JERUSALEM (Reuters) – Israel yesterday announced a partial freeze in high-level contacts with the Palestinians and also threatened economic steps after they signed international conventions, deepening a crisis menacing US-brokered peace talks.
Israeli government officials said Prime Minister Benjamin Netanyahu had ordered cabinet members, directors-general of government ministries and other senior officials not to meet their counterparts in the Palestinian Authority (PA). A spokesman for the PA, which exercises limited self-rule in the Israeli-occupied West Bank, said Israeli-Palestinian ministerial meetings were rare but voiced concern about the possibility of Israeli economic sanctions.
The order does not apply to Justice Minister Tzipi Livni, Israel’s chief peace negotiator, or to defence and security officials, Israeli officials said. A US mediator has held a series of meetings over the past week to try to push the troubled talks past an original April 29 deadline for a deal. “This decision undermines all international efforts … to revive the negotiations, to proceed with a constructive solution to the challenges facing the peace process,” said Palestinian Authority spokesman Ehab Bseiso.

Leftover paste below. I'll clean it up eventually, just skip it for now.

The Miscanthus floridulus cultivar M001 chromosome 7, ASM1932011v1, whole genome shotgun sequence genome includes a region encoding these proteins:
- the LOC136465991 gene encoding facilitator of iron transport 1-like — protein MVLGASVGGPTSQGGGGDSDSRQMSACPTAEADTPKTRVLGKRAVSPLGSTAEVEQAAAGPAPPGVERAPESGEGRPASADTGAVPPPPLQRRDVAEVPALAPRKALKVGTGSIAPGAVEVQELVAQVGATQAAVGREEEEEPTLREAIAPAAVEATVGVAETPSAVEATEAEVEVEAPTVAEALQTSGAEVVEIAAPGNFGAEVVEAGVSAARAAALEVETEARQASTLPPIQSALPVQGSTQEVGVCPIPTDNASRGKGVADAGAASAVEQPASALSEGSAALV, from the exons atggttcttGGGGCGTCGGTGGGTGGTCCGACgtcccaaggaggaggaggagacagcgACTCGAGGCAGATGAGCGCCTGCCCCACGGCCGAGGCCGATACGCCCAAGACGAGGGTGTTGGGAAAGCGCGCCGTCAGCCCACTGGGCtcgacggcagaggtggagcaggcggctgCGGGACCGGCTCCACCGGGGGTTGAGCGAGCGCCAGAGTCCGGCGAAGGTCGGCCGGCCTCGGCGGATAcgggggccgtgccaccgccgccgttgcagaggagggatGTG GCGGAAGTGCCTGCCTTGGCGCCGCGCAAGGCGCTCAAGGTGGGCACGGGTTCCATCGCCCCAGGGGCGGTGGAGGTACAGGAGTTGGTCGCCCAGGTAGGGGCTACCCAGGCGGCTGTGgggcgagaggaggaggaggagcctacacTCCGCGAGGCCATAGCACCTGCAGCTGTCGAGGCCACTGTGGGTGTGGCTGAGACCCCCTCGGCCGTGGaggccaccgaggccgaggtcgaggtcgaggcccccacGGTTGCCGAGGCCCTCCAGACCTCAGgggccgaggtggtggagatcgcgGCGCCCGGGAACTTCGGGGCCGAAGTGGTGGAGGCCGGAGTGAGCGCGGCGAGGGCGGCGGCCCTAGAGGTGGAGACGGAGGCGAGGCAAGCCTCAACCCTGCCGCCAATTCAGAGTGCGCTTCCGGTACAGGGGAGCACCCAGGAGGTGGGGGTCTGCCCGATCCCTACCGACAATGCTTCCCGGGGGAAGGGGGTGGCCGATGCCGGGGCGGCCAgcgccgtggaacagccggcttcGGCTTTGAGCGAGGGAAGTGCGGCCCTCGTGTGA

An Israeli official said Netanyahu had issued the order in response to “the Palestinians’ grave violation of their commitments in the framework of the peace talks” – a reference to the signing of 15 international agreements last week. The ban was imposed just hours after US Secretary of State John Kerry suggested that Israel’s announcement on April 1 of plans to build about 700 housing units in East Jerusalem, which Palestinians want for the capital of a future state, was the immediate cause of talks plunging into crisis. Washington described the Israeli decision as “unfortunate.” Kerry, meeting in Washington with Israeli Foreign Minister Avigdor Lieber-man, said: “We are working hard to try to find a way forward. And both parties indicate they would like to find a way to go forward in the talks.”